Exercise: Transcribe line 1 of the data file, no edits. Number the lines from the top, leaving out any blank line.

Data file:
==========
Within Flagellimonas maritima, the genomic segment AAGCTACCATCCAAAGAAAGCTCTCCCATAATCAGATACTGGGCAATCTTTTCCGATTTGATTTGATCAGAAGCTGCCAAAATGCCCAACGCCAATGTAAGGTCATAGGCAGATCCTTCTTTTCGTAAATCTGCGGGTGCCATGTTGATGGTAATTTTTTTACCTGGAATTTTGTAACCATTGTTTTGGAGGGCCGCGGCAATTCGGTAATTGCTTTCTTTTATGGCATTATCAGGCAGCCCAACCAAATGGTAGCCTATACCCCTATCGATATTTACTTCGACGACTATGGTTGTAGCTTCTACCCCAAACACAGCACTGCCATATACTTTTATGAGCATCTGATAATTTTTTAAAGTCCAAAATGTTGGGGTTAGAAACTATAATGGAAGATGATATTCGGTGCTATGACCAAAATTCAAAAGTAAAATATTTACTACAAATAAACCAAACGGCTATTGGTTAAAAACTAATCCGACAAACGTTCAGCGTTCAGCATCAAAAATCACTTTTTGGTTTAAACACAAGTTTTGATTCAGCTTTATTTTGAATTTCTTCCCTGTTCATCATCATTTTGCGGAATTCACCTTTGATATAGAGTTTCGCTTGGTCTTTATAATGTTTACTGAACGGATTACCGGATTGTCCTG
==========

Within Flagellimonas maritima, the genomic segment AAGCTACCATCCAAAGAAAGCTCTCCCATAATCAGATACTGGGCAATCTTTTCCGATTTGATTTGATCAGAAGCTGCCAAAATGCCCAACGCCAATGTAAGGTCATAGGCAGATCCTTCTTTTCGTAAATCTGCGGGTGCCATGTTGATGGTAATTTTTTTACCTGGAATTTTGTAACCATTGTTTTGGAGGGCCGCGGCAATTCGGTAATTGCTTTCTTTTATGGCATTATCAGGCAGCCCAACCAAATGGTAGCCTATACCCCTATCGATATTTACTTCGACGACTATGGTTGTAGCTTCTACCCCAAACACAGCACTGCCATATACTTTTATGAGCATCTGATAATTTTTTAAAGTCCAAAATGTTGGGGTTAGAAACTATAATGGAAGATGATATTCGGTGCTATGACCAAAATTCAAAAGTAAAATATTTACTACAAATAAACCAAACGGCTATTGGTTAAAAACTAATCCGACAAACGTTCAGCGTTCAGCATCAAAAATCACTTTTTGGTTTAAACACAAGTTTTGATTCAGCTTTATTTTGAATTTCTTCCCTGTTCATCATCATTTTGCGGAATTCACCTTTGATATAGAGTTTCGCTTGGTCTTTATAATGTTTACTGAACGGATTACCGGATTGTCCTG